There has been flurry of immigration news this past week, most of it related to slow movements on the part of the federal government to find some alternative to workplace raids.  Here is the latest news from the borders that run deep into the heartland of this nation, and over a few of us along the way.

The “Border Beat” is at your service!

• “Pelosi Tells Illegal Immigrants That Work Site Raids are Un-American” (FOX News)
I know she looks crazy, but there’s a reasona bunch of smart people in San Francisco keep supporting Nancy Pelosi. It’s because, for a politician, she’s pretty smart, good, and principled. Well, she’s smart and good. Just look at what she told a bunch of Latinos in the beautiful city by the bay. And BTW, why do you think FOX was the only outlet to report this widely? Right! Because it the words “San Francisco,” “Pelosi,” and “legal and illegal immigrants” make them squeal like little, round…oh, sorry. I forgot this was on.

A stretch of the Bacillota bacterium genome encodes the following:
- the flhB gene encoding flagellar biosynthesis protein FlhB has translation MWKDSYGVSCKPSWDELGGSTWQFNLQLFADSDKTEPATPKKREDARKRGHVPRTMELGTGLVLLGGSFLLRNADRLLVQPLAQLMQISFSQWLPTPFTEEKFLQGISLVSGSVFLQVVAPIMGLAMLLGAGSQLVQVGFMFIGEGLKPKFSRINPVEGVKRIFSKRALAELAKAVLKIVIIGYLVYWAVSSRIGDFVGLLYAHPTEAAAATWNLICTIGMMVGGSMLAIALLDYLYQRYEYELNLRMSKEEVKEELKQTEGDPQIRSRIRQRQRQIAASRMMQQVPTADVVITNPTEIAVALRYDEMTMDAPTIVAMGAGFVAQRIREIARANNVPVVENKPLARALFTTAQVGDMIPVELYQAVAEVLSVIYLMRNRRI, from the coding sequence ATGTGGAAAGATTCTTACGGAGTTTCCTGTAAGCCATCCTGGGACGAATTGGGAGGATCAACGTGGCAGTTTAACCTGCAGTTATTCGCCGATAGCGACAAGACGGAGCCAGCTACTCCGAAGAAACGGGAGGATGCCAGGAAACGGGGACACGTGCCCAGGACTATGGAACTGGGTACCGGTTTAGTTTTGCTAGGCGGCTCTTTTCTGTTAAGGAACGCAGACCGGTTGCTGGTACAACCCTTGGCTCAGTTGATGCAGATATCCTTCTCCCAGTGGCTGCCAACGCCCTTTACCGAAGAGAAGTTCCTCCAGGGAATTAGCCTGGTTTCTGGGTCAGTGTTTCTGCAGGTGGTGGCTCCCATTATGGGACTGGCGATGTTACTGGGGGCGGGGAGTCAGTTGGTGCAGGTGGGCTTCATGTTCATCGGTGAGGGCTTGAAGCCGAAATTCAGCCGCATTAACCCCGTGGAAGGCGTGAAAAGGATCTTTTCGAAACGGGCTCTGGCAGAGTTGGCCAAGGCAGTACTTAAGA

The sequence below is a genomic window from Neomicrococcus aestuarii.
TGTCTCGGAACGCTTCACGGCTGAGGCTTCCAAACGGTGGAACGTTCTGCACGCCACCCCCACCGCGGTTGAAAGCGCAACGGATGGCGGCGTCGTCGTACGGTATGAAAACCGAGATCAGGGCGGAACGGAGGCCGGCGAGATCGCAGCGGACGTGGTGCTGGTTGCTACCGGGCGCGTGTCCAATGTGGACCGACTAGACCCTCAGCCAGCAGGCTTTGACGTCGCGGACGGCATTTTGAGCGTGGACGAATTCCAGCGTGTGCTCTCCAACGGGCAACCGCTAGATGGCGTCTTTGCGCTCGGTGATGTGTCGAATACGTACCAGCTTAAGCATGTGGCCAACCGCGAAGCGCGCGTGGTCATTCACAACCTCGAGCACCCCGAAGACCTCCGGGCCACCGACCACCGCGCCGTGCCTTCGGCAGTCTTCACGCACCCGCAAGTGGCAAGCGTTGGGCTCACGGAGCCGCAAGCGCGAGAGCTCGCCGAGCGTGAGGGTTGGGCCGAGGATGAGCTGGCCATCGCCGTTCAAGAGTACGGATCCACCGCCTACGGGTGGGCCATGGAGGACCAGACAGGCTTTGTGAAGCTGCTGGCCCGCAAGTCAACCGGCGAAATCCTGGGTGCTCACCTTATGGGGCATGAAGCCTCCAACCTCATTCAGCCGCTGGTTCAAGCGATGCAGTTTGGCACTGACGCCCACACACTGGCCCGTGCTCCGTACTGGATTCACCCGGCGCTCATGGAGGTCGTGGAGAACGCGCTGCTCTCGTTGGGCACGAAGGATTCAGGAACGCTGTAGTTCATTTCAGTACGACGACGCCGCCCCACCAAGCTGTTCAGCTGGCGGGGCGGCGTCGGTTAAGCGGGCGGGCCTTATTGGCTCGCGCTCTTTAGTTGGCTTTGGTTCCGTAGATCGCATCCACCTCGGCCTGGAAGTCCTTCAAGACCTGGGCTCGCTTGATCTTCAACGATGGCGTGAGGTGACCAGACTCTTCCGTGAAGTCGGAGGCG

• “President Barack Obama to visit Mexico: Drug war, immigration to be discussed” (El Paso Times)
President O has scheduled his first trip to Mexico. Even though it will come during the spring break season–April 16-17–the two issues intended to dominate the meeting with Felipe Calderón are the twin “wars”–one drugs and one on brown bodies. Ironic that though both are forms of violence literally worsened by government enforcement and regulation, Obama’s team sees one as “Mexico’s fight” and the other as an issue in need of reform. Vamos a ver…

• “Obama’s civil rights nomination upsets some Latinos” (Los Angeles Times)
And here’s why President O made his big announcement about his upcoming trip to Mexico and his putting immigration front and center–because he had a room full of angry Latino politicos on his hands. The chispas from D.C. to L.A. is that Obama had picked Thomas Saenz to head up the Justice Department’s Civil Rights division (offered and accepted!) but then re-gifted his offer to another Latino star, Dominican American Thomas Perez. And why? Because Saenz is down with the illegals. And I ain’t even touching the whole “h” issue with which both “Tomás-es” struggle…